Rick McIntyre, who earned Democratic and Republican nominations for a school board seat and will likely be elected in November, said the board's pilot program is inadequate to fix the problem of blacks performing at significantly lower levels than whites.

The district expects to spend $135,000 on the achievement gap pilot program, including funding for the director, consultants, coaches and tutors.

McIntyre, who is white and has one child attending Gateway schools, made closing the achievement gap a focus of his election campaign in the May primary.

“A full-time director was where my heart was at. And then district-wide implementation,” he said, adding he doubts Woods will have enough time to devote to closing the gap as a part-timer.

Woods believes he may have planted the seed for hiring a part-timer when he interviewed with the hiring team in the spring and summer. He said he suggested that they consider hiring a consultant to help them determine whether they wanted the achievement gap program to be in two buildings or district-wide at its inception.

But he didn't think that suggestion would lead where it led.

“I don't understand how someone interviewing can change the whole course or premise of the job description,” he said.

Dillon Carr is a Tribune-Review staff writer. Reach him at 412-871-2325, dcarr@tribweb.com or via Twitter @dillonswriting.

TribLIVE commenting policy

You are solely responsible for your comments and by using TribLive.com you agree to our Terms of Service.

We moderate comments. Our goal is to provide substantive commentary for a general readership. By screening submissions, we provide a space where readers can share intelligent and informed commentary that enhances the quality of our news and information.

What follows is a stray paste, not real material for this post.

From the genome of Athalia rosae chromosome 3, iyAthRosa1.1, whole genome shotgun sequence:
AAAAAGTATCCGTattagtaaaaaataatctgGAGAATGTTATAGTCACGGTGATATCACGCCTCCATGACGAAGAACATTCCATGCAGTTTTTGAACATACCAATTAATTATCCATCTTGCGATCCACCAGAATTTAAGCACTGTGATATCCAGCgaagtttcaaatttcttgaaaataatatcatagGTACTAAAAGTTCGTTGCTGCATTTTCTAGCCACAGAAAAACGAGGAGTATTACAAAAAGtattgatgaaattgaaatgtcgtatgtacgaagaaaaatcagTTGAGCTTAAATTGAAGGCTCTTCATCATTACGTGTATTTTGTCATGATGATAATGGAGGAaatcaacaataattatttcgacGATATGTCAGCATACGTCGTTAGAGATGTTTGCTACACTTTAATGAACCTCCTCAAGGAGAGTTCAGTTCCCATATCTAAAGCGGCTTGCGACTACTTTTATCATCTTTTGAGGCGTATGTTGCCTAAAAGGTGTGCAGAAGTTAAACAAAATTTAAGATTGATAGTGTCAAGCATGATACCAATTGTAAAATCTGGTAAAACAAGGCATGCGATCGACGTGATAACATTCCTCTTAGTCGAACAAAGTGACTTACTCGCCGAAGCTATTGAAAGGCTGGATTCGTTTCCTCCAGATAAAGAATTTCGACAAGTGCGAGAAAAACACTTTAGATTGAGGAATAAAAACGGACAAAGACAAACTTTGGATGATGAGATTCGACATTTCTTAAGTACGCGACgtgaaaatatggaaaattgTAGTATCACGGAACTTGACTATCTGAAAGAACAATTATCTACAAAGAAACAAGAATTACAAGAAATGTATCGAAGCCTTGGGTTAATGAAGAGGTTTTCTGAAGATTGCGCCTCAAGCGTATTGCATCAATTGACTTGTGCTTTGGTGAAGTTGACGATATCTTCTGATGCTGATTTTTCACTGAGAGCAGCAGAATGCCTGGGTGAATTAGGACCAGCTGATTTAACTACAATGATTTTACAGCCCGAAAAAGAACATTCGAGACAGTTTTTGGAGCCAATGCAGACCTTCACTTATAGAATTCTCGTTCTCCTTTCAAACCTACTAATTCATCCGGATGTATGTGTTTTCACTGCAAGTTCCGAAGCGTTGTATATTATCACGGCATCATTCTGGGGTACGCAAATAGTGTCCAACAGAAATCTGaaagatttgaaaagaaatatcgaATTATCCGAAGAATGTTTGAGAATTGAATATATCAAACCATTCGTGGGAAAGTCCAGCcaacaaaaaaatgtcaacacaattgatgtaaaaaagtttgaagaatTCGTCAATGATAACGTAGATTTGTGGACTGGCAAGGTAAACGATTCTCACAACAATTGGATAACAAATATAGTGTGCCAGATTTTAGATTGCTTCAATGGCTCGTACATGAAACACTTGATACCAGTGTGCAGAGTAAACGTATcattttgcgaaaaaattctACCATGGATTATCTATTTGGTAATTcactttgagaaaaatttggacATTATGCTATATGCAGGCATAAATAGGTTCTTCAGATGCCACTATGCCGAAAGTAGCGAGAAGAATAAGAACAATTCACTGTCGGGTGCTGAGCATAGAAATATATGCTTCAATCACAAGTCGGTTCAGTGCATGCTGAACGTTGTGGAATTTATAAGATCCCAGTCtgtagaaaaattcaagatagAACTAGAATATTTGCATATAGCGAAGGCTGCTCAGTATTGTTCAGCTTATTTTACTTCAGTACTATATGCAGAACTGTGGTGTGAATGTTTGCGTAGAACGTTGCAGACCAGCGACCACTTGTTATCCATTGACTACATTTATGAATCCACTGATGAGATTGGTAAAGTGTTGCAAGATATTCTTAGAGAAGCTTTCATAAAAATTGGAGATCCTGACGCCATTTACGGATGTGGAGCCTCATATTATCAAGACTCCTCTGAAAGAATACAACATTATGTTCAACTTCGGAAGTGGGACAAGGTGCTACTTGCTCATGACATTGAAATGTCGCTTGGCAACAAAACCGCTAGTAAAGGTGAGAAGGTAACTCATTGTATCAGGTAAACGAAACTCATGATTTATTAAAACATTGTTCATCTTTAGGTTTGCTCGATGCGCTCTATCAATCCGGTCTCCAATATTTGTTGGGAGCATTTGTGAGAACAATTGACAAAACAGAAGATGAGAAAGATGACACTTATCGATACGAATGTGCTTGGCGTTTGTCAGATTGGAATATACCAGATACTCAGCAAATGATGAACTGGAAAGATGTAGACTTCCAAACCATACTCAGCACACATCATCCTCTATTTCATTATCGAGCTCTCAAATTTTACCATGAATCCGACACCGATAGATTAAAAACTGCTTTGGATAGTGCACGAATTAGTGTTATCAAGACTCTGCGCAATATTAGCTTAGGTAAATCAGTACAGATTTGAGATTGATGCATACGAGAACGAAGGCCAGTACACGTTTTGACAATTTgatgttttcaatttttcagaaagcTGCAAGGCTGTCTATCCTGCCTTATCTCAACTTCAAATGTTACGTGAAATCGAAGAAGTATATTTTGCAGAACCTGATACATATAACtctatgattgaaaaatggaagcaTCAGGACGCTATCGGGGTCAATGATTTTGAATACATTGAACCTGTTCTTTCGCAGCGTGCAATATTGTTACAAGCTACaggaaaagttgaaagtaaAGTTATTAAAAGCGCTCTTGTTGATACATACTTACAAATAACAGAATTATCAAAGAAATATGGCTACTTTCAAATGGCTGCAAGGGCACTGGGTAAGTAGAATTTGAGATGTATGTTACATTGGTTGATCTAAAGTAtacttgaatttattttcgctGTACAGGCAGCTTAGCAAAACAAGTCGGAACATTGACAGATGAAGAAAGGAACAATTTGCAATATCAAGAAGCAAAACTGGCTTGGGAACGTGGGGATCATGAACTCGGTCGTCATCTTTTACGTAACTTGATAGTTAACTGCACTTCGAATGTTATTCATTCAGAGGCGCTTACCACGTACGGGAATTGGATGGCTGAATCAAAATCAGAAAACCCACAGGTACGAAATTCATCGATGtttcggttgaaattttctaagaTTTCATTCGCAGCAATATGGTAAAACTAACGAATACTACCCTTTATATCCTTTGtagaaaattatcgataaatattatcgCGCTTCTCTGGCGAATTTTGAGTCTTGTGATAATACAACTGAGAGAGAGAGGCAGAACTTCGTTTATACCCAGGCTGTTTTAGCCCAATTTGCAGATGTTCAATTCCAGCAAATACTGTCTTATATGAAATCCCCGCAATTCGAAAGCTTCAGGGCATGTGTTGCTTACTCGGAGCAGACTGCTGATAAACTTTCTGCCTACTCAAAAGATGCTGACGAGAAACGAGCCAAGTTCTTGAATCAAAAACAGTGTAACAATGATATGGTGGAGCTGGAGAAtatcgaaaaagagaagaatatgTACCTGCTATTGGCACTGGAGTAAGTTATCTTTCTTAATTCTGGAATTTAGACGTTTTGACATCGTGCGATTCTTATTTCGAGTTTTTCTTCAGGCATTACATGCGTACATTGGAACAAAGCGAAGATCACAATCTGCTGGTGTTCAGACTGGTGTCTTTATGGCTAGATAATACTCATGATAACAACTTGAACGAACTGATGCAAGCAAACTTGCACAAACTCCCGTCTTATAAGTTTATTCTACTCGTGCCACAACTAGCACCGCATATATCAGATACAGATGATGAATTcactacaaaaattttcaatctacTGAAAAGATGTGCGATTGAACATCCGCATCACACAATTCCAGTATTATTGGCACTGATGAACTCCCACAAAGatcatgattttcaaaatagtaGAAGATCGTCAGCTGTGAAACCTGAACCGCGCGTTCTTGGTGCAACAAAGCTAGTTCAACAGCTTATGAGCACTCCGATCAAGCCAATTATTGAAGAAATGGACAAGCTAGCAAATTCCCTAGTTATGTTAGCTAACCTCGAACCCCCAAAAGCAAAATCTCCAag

While most comments will be posted if they are on-topic and not abusive, moderating decisions are subjective. We will make them as carefully and consistently as we can. Because of the volume of reader comments, we cannot review individual moderation decisions with readers.

We value thoughtful comments representing a range of views that make their point quickly and politely. We make an effort to protect discussions from repeated comments either by the same reader or different readers

We follow the same standards for taste as the daily newspaper. A few things we won't tolerate: personal attacks, obscenity, vulgarity, profanity (including expletives and letters followed by dashes), commercial promotion, impersonations, incoherence, proselytizing and SHOUTING. Don't include URLs to Web sites.

We do not edit comments. They are either approved or deleted. We reserve the right to edit a comment that is quoted or excerpted in an article. In this case, we may fix spelling and punctuation.

We welcome strong opinions and criticism of our work, but we don't want comments to become bogged down with discussions of our policies and we will moderate accordingly.

We appreciate it when readers and people quoted in articles or blog posts point out errors of fact or emphasis and will investigate all assertions. But these suggestions should be sent via e-mail. To avoid distracting other readers, we won't publish comments that suggest a correction. Instead, corrections will be made in a blog post or in an article.